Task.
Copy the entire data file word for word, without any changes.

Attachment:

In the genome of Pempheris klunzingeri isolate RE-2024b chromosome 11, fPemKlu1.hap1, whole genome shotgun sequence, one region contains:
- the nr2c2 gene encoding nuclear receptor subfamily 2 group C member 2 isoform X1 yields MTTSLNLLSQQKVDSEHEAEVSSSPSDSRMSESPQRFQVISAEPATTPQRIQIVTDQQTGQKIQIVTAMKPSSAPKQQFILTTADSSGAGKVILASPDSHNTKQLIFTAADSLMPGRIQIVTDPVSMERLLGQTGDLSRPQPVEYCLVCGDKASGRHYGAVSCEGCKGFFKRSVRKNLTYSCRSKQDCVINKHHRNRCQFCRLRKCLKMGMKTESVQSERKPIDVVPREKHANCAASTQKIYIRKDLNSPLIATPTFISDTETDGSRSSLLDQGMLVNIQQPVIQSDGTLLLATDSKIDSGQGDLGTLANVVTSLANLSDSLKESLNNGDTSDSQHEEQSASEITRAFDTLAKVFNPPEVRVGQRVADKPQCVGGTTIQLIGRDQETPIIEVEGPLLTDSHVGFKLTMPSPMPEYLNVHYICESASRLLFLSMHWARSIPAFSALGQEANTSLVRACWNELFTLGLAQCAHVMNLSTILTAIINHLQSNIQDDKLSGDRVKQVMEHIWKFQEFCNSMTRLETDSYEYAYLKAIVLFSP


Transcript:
In the genome of Pempheris klunzingeri isolate RE-2024b chromosome 11, fPemKlu1.hap1, whole genome shotgun sequence, one region contains:
- the nr2c2 gene encoding nuclear receptor subfamily 2 group C member 2 isoform X1 yields MTTSLNLLSQQKVDSEHEAEVSSSPSDSRMSESPQRFQVISAEPATTPQRIQIVTDQQTGQKIQIVTAMKPSSAPKQQFILTTADSSGAGKVILASPDSHNTKQLIFTAADSLMPGRIQIVTDPVSMERLLGQTGDLSRPQPVEYCLVCGDKASGRHYGAVSCEGCKGFFKRSVRKNLTYSCRSKQDCVINKHHRNRCQFCRLRKCLKMGMKTESVQSERKPIDVVPREKHANCAASTQKIYIRKDLNSPLIATPTFISDTETDGSRSSLLDQGMLVNIQQPVIQSDGTLLLATDSKIDSGQGDLGTLANVVTSLANLSDSLKESLNNGDTSDSQHEEQSASEITRAFDTLAKVFNPPEVRVGQRVADKPQCVGGTTIQLIGRDQETPIIEVEGPLLTDSHVGFKLTMPSPMPEYLNVHYICESASRLLFLSMHWARSIPAFSALGQEANTSLVRACWNELFTLGLAQCAHVMNLSTILTAIINHLQSNIQDDKLSGDRVKQVMEHIWKFQEFCNSMTRLETDSYEYAYLKAIVLFSP